P.G. Wodehouse’s The Code of the Woosters

The Code of the WoostersIt is to Richard Dawkins, Stephen Fry and Christopher Hitchens – my beloved British triumvirate – that I owe my newfound love of P.G. Wodehouse. The Code of the Woosters, published in late 1938 mere months before the beginning of World War II, is set in the pre-war period, in a Britain much more recognizably stratified into upper and lower classes. Bertie Wooster is the novel’s central protagonist and narrator, a well-intentioned, well-heeled aristocrat whose life consists of idling, attending social events and doing his utmost to avoid marriage, something that was apparently much more difficult in the early 20th century. He is aided by his valet Jeeves, a self-described “gentleman’s personal gentleman” or “personal gentleman’s gentleman,” who is given to quoting canonical English literature and whose acumen is forever engaged in helping Bertie out of awkward social situations.

The Code of the Woosters finds Bertie in disfavor with a magistrate and his accomplice Roderick Spode, a young leader of a fascist organization – the Brown Shorts – who inspires this wonderful description: “Big chap with a small moustache and the sort of eye that could open an oyster at sixty paces.” There is a levity to Wodehouse’s writing that inspires much of the humor in his works and that makes him endlessly quotable: “It is no use telling me there are bad aunts and good aunts. At the core, they are all alike. Sooner or later, out pops the cloven hoof” or “I could see that, if not actually disgruntled, he was far from being gruntled.”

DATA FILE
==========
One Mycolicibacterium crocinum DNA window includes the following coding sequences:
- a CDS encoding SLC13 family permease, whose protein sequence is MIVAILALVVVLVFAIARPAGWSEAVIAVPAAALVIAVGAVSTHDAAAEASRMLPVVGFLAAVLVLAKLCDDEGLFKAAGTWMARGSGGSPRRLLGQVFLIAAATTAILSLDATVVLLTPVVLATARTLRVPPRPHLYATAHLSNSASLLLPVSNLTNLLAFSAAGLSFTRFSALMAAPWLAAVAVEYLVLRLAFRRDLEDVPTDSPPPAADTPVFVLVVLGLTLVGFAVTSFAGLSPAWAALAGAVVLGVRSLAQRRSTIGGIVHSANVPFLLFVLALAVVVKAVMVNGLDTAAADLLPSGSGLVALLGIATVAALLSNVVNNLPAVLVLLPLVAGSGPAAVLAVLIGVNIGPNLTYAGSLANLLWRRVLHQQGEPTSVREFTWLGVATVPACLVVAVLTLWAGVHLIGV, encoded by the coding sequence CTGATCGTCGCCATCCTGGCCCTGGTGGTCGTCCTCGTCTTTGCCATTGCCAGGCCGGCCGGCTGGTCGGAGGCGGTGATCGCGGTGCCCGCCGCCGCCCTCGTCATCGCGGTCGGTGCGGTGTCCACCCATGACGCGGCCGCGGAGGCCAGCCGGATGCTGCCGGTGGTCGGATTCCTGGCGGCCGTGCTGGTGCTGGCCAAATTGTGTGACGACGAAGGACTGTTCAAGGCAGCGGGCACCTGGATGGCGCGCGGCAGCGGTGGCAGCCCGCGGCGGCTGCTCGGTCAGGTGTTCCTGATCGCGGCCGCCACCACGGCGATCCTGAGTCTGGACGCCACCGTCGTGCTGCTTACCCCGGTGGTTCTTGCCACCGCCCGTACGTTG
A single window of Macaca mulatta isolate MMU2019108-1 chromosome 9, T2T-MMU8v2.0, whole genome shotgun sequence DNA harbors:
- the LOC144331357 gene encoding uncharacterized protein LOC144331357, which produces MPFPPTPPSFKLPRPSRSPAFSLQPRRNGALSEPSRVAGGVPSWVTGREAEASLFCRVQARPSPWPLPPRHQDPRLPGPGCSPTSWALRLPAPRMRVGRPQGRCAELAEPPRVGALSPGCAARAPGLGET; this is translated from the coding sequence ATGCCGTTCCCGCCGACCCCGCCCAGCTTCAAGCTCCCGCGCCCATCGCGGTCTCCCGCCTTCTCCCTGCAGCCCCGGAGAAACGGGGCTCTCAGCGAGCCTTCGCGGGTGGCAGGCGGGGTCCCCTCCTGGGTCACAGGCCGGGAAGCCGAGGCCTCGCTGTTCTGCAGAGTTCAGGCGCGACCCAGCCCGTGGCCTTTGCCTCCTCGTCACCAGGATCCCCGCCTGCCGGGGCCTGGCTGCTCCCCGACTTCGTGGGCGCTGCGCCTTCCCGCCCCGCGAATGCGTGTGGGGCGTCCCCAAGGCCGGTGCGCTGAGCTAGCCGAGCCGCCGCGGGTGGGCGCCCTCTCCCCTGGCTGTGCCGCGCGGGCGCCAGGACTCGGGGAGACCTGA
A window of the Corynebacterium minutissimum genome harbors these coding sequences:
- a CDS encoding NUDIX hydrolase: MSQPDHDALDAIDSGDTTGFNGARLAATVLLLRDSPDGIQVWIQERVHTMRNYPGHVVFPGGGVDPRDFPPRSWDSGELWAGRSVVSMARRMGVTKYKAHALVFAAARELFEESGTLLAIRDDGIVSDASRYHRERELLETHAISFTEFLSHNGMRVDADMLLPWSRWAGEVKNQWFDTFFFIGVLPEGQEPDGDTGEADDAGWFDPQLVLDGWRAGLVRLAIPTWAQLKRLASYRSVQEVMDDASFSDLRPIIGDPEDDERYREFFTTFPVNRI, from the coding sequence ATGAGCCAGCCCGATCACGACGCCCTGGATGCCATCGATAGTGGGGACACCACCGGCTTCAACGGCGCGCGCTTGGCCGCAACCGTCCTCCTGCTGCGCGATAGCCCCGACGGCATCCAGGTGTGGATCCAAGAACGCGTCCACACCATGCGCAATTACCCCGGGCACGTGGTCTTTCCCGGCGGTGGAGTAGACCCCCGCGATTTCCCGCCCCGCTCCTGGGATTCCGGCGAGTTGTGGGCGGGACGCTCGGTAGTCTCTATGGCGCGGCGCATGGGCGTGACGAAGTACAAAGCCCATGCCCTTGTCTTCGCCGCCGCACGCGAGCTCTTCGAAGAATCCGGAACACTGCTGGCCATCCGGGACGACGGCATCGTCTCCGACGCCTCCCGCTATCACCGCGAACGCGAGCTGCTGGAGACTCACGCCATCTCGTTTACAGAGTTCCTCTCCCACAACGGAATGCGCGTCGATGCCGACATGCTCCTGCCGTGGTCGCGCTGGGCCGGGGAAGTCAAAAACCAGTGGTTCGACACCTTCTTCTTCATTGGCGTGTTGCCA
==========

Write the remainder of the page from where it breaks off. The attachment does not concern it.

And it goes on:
There is little in the way of underlying political messages or commentary – even when a fascist character is prominent in a novel written just prior to World War II, when Europe is on the very brink of war – but that doesn’t stop Wodehouse from delivering timeless and light-hearted observations about the human condition, particularly as concerns family and relations between men and women.  And while I, in particular, enjoy the challenge of picking up on all of his literary allusions and quotations, the motivation behind reading him is very simple: he is hysterically funny. Stephen Fry compared him to Oscar Wilde, and – incredibly – it is not an undeserved comparison. Wodehouse shares Wilde’s gift for mining mundane social situations for witty insights; it is the source of his popularity and ongoing relevance, and reason enough to read him in the televisual age we live in.